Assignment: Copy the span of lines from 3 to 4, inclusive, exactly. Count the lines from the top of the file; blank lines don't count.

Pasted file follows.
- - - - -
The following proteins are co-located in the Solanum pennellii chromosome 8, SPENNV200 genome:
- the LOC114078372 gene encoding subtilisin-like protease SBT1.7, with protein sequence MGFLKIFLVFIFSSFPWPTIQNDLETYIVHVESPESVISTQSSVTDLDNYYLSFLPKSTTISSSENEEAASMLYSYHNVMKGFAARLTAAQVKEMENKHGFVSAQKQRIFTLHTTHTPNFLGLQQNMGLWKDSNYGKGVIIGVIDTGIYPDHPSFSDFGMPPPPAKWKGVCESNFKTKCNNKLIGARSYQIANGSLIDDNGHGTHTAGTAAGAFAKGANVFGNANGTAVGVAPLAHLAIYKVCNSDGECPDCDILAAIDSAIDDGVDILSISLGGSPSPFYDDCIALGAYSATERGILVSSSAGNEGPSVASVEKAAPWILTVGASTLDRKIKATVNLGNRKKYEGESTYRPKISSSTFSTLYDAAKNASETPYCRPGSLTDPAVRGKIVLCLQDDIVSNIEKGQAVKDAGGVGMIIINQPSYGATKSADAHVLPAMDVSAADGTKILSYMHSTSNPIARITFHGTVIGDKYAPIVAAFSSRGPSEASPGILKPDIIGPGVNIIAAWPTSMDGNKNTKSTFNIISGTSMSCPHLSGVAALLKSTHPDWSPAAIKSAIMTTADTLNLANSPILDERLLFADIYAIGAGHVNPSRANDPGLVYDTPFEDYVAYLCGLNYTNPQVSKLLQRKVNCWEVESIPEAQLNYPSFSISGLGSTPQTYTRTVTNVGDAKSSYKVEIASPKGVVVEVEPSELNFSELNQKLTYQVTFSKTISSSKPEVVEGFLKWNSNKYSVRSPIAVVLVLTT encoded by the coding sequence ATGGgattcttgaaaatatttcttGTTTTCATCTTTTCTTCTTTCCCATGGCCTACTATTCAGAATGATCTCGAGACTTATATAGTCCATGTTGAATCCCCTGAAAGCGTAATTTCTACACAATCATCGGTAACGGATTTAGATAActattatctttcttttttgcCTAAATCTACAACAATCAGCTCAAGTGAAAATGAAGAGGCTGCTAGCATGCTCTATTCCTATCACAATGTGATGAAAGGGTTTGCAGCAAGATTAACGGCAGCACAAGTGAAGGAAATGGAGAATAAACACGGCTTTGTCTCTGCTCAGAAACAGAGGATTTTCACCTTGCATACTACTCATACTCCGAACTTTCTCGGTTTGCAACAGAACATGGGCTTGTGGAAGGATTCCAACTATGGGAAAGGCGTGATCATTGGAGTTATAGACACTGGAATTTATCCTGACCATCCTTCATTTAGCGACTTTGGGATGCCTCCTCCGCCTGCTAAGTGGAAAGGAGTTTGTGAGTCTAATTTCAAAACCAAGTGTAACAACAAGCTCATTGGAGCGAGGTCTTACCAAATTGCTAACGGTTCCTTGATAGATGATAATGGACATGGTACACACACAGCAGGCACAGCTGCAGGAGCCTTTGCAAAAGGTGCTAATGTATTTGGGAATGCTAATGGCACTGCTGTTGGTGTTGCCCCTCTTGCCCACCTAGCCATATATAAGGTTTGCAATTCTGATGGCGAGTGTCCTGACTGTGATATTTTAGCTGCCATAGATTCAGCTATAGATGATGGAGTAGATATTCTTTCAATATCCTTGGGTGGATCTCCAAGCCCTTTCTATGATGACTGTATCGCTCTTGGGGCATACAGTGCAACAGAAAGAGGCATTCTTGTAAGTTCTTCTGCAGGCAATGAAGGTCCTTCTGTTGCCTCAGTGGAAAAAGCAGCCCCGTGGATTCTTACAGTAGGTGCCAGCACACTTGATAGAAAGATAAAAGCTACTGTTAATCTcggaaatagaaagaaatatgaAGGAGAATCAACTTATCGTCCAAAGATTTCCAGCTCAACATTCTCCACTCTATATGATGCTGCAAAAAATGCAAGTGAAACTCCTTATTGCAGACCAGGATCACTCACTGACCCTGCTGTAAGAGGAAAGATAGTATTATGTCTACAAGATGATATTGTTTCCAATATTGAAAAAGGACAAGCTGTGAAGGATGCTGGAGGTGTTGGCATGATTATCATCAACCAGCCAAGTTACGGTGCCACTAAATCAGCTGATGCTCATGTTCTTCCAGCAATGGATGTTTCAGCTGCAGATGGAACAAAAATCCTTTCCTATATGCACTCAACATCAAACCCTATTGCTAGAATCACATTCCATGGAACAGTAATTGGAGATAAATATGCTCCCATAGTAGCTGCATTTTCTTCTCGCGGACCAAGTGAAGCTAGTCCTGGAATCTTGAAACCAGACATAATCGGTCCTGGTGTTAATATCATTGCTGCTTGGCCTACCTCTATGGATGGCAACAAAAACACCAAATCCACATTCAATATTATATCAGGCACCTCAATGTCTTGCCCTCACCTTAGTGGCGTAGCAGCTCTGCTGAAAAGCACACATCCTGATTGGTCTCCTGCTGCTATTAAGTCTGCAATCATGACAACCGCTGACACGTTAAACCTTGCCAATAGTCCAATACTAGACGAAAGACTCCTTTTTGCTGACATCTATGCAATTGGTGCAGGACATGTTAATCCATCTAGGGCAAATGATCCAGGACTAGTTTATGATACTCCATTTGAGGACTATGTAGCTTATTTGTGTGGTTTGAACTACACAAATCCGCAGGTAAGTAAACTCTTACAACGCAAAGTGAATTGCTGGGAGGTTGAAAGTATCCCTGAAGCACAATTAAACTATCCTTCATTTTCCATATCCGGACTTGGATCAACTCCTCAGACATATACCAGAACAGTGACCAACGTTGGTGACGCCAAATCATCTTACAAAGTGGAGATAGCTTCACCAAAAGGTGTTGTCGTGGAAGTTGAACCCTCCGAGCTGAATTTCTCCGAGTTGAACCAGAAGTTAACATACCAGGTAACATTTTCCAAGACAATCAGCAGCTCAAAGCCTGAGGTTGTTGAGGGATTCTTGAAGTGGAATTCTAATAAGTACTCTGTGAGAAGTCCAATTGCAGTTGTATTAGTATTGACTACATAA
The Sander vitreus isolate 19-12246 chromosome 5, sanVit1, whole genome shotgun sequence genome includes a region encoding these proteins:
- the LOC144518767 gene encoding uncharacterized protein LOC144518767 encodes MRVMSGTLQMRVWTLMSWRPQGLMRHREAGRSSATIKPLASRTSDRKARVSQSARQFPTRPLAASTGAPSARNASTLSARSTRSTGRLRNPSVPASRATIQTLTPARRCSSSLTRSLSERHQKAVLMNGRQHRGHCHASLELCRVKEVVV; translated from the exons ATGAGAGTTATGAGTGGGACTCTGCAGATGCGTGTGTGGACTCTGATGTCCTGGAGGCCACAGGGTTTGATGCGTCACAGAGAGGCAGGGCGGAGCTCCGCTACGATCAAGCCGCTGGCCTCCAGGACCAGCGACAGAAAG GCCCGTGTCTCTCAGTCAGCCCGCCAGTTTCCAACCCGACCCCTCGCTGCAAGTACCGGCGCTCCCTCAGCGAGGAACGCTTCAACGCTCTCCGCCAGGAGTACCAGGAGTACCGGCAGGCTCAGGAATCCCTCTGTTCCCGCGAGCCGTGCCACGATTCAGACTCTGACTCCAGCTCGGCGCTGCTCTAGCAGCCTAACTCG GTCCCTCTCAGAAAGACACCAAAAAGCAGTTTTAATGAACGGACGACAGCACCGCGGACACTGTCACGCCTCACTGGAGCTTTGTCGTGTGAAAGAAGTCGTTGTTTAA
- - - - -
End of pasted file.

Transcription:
The Sander vitreus isolate 19-12246 chromosome 5, sanVit1, whole genome shotgun sequence genome includes a region encoding these proteins:
- the LOC144518767 gene encoding uncharacterized protein LOC144518767 encodes MRVMSGTLQMRVWTLMSWRPQGLMRHREAGRSSATIKPLASRTSDRKARVSQSARQFPTRPLAASTGAPSARNASTLSARSTRSTGRLRNPSVPASRATIQTLTPARRCSSSLTRSLSERHQKAVLMNGRQHRGHCHASLELCRVKEVVV; translated from the exons ATGAGAGTTATGAGTGGGACTCTGCAGATGCGTGTGTGGACTCTGATGTCCTGGAGGCCACAGGGTTTGATGCGTCACAGAGAGGCAGGGCGGAGCTCCGCTACGATCAAGCCGCTGGCCTCCAGGACCAGCGACAGAAAG GCCCGTGTCTCTCAGTCAGCCCGCCAGTTTCCAACCCGACCCCTCGCTGCAAGTACCGGCGCTCCCTCAGCGAGGAACGCTTCAACGCTCTCCGCCAGGAGTACCAGGAGTACCGGCAGGCTCAGGAATCCCTCTGTTCCCGCGAGCCGTGCCACGATTCAGACTCTGACTCCAGCTCGGCGCTGCTCTAGCAGCCTAACTCG GTCCCTCTCAGAAAGACACCAAAAAGCAGTTTTAATGAACGGACGACAGCACCGCGGACACTGTCACGCCTCACTGGAGCTTTGTCGTGTGAAAGAAGTCGTTGTTTAA